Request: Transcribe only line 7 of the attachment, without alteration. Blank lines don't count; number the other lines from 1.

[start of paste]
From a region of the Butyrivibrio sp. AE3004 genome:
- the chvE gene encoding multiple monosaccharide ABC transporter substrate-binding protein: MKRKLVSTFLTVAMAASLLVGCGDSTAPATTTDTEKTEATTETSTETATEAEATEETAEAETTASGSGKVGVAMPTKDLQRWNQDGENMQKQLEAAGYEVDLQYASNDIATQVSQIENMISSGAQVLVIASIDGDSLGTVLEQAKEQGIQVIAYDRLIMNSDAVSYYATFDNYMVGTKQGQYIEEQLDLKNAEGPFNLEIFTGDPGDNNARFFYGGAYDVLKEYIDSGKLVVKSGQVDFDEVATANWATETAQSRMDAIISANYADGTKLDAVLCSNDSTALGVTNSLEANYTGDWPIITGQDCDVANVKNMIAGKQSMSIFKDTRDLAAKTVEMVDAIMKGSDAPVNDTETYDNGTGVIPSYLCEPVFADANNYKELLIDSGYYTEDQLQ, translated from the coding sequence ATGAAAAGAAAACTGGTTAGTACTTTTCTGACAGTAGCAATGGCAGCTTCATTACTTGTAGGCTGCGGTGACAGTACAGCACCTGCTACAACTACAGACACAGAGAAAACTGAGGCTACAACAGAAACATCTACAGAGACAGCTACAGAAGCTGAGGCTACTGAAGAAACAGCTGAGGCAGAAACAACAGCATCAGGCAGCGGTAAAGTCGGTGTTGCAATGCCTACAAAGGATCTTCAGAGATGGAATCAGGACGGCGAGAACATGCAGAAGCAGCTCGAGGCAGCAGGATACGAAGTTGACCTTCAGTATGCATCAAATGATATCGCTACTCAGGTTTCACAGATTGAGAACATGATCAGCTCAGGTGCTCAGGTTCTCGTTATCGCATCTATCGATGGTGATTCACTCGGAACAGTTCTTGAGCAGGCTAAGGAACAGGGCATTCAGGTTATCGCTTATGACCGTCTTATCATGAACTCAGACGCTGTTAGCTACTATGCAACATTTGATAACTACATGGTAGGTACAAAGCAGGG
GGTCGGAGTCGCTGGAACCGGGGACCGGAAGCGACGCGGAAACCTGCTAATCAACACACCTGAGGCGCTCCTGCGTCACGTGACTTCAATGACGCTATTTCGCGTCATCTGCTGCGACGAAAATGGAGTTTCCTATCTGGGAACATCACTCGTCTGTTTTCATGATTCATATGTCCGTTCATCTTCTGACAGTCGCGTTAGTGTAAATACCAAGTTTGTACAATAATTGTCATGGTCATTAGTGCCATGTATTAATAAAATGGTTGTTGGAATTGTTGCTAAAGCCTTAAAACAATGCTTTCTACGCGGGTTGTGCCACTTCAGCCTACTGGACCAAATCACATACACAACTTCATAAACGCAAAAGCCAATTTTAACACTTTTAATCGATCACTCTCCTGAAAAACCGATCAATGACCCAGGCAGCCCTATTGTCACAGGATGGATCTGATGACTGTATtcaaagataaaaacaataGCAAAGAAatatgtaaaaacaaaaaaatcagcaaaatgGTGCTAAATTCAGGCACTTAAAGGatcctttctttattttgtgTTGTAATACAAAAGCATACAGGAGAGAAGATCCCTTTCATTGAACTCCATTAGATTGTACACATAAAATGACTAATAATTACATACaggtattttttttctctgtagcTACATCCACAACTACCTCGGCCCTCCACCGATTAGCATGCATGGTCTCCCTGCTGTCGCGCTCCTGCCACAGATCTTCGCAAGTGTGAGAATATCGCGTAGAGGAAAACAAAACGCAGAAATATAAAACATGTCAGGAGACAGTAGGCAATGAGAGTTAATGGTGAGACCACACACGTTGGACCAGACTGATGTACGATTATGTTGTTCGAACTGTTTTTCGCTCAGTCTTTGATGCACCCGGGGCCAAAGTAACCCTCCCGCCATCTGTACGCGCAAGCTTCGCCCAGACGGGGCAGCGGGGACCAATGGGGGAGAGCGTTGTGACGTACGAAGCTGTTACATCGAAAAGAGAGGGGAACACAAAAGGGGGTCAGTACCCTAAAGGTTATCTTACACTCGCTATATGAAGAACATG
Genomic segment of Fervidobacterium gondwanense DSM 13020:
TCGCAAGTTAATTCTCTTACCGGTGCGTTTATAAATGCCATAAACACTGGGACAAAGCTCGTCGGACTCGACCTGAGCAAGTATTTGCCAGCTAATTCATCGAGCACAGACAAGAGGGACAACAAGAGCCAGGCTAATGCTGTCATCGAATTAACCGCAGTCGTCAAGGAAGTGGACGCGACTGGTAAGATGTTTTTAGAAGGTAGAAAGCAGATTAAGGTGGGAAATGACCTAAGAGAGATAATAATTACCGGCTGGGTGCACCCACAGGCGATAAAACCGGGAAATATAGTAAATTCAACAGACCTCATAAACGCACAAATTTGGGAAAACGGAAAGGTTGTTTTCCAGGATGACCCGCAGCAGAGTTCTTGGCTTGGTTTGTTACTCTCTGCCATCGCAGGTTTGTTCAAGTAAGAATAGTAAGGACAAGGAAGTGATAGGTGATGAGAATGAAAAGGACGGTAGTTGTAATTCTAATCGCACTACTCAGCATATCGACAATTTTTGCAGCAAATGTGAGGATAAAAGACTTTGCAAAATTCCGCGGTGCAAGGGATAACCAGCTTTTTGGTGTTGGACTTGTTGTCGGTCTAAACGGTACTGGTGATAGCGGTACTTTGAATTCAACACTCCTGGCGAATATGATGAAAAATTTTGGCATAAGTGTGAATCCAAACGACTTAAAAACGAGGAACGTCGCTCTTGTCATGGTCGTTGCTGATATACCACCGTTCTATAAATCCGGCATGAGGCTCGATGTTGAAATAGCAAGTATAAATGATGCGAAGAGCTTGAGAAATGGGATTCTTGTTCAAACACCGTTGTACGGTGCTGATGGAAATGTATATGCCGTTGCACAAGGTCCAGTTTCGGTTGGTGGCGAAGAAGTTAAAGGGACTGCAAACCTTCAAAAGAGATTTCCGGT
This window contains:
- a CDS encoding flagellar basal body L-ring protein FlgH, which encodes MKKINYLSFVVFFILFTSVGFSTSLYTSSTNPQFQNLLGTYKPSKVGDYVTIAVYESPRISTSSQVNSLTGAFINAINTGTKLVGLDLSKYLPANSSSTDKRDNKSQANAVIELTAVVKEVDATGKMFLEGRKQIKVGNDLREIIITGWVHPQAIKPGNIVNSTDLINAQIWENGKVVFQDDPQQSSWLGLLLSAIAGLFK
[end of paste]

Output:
- a CDS encoding flagellar basal body L-ring protein FlgH, which encodes MKKINYLSFVVFFILFTSVGFSTSLYTSSTNPQFQNLLGTYKPSKVGDYVTIAVYESPRISTSSQVNSLTGAFINAINTGTKLVGLDLSKYLPANSSSTDKRDNKSQANAVIELTAVVKEVDATGKMFLEGRKQIKVGNDLREIIITGWVHPQAIKPGNIVNSTDLINAQIWENGKVVFQDDPQQSSWLGLLLSAIAGLFK